# What is the ph of .035M acetic acid ?

1. Sep 19, 2004

### vikki99

can someone give me some insight to solve this
in detail :

what is the ph of .01 Naoh ?
and what is the ph of .035M acetic acid ?

2. Sep 20, 2004

### chem_tr

Hello,
The first question can easily be solved, since NaOH fully dissociates. But I can not say the same for acetic acid, you'll need to give the dissociation constant for it. I remember that it is $$1,8*10^{-5} mol^2L^{-2}$$, and will solve by using this value. If I'm mistaken, please replace it with the correct one.

Firstly, let's look at NaOH:

$$\underbrace{NaOH} \rightarrow \underbrace{Na^+} + \underbrace{OH^-}$$
$$\overbrace{0,01-x} \rightarrow \overbrace{x} + \overbrace{x}$$

Since dissociation constant for NaOH is extremely big, we never need to calculate the $${0,01-x}$$; it has a very very close value to 0,01. So we can easily assume that the $$[OH^-]$$ is 0,01, the same goes for $$[Na^+]$$.

As pH is the negative logarithm of $$[H^+]$$ or $$\frac{10^{-14}}{[OH^-]}$$, we'll use whichever is suitable. Since we know the hydroxide concentration, let's use this:

$$pH=-\log(\frac{10^{-14}}{0,01})=12$$.

For acetic acid, we'll consider the $$x$$ values as it is not dissociated 100% in water.

$$\underbrace{CH_3COOH} \rightarrow {CH_3COO^-}+{H^+}$$
$$\overbrace{(0,035-x)}\rightarrow$$

We are given that $$\frac{x^2}{(0,035-x)}=1,8*10^{-5}$$. Then it's easy to find x, either by omitting it or by solving a two-unknown equation with $$\Delta=b^2-4ac$$ and $$x_1=\frac{-b-\sqrt{\Delta}}{2a}$$ and $$x_2=\frac{-b+\sqrt{\Delta}}{2a}$$. Note that only one root gives a valid value, just omit the other.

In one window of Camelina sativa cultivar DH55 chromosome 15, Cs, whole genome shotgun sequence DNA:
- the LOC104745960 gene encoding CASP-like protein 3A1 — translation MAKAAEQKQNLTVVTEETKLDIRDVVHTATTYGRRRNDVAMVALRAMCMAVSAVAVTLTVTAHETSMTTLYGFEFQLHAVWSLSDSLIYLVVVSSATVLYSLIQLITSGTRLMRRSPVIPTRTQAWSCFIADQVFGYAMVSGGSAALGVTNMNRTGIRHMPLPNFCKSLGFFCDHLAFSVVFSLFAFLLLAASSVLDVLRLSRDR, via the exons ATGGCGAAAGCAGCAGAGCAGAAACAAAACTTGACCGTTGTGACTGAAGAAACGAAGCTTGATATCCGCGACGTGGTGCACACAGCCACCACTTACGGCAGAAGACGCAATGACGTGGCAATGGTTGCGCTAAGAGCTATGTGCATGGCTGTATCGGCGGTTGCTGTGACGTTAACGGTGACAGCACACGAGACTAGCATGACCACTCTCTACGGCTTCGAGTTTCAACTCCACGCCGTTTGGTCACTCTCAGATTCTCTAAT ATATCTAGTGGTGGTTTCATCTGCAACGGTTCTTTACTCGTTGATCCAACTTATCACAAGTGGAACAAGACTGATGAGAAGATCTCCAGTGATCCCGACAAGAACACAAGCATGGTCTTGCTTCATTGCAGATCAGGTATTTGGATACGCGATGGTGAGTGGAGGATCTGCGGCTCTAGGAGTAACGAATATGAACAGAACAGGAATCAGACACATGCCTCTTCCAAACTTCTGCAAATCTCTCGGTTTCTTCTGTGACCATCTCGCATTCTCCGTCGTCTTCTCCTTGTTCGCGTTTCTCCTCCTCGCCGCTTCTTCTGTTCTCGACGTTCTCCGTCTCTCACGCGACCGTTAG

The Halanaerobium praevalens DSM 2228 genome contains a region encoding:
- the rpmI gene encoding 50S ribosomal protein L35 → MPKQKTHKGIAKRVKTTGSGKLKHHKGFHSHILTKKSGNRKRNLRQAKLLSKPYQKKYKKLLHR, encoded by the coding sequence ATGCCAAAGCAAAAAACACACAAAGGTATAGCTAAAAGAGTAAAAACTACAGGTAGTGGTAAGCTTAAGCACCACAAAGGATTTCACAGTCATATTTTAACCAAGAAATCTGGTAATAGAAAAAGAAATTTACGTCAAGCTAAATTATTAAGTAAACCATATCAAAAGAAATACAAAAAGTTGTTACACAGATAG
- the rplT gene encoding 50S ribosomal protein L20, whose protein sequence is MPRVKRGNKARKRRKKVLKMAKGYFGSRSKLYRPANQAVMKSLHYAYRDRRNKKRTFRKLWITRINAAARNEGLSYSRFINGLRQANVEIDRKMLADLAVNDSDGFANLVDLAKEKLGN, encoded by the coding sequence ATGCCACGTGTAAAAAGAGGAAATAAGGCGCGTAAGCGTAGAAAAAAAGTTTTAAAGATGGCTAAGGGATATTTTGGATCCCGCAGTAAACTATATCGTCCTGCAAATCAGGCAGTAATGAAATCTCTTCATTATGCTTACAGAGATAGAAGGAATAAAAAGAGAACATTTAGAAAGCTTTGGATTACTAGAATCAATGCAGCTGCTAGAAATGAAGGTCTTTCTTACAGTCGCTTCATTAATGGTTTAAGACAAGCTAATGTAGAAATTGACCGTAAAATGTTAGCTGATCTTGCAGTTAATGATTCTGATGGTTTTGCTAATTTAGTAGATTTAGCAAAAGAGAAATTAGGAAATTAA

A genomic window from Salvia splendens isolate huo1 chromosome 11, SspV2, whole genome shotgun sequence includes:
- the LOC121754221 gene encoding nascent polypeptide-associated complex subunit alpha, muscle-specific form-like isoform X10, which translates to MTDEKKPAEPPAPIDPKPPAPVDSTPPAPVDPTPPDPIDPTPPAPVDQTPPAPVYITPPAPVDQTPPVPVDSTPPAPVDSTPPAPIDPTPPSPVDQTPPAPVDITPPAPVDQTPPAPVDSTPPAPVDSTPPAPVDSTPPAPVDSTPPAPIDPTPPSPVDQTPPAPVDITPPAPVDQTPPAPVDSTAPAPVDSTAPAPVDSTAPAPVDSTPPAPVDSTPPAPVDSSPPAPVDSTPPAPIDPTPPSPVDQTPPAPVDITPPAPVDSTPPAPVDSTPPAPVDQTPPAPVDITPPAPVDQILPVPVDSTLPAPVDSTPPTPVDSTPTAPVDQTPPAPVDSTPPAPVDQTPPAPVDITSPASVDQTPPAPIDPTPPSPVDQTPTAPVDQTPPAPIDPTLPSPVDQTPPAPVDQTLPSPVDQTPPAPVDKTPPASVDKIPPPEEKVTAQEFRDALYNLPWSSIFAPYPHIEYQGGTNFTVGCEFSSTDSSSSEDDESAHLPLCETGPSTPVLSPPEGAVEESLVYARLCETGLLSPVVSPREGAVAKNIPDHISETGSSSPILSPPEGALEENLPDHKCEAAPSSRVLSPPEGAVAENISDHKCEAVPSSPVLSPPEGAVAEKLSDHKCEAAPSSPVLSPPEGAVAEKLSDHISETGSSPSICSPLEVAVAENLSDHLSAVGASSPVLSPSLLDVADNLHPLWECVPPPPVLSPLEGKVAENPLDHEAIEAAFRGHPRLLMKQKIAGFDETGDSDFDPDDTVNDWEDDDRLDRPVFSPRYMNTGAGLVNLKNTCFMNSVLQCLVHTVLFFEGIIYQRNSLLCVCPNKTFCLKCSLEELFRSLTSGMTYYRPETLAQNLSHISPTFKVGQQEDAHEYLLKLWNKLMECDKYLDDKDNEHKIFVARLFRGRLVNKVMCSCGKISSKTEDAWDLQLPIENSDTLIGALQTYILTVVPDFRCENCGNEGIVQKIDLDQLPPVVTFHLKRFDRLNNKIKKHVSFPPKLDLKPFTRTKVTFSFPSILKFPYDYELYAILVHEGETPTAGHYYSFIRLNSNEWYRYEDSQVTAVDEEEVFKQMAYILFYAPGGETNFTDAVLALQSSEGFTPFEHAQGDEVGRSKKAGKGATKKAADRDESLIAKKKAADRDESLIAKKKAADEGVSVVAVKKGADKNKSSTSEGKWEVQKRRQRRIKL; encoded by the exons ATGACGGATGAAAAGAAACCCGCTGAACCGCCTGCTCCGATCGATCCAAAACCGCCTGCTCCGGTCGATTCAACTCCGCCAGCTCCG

I will not consider x, if you really wonder, you may not omit it and solve the two-unknown equation. When we omit it, we'll find that $$x=\sqrt{0,035*1,8*10^{-5}}=7,94*10^{-4}$$, hence we find the pH to be $$3,1$$.

Regards,
chem_tr

3. Sep 21, 2004

### vikki99

thank chem_tr I have one more question :

Solve the quadratic equation for the more general case where the total concentration of acid is:

a. ((Ao = (HA) + (A-) ) has any value Ao.
b. One can avoid solution of the quadratic equation by using a method of successive approximations, starting with x2 =AoKa.
Explain how this would be done.

thanks again for the help earlier

4. Sep 21, 2004

### chem_tr

Hello,

I will not be as "helpful" as I did before, since it may not help you as I intended; I don't want to be harmful for your education. I decided to show you the way instead, that's better for you I think.

The total is the initial concentration of the acid. So you disregard how much of it is ionized; just give the initial concentration, and it is over. It is your task to show it mathematically.

If H+ and A- are said to be ionized as much as x, then you may easily write the equilibrium constant using C0, Ka, and x2, along with my earlier posts of course

Best wishes and have a good study,
chem_tr

5. Sep 21, 2004

### vikki99

THANK YOU CHEM_tr

thanks soooooooooooooooooooooooo much for your help
you are not ruining my education
I dont have alot of support here at the school im attending at the only tutor is a bit "special " i mean slow.
thanks again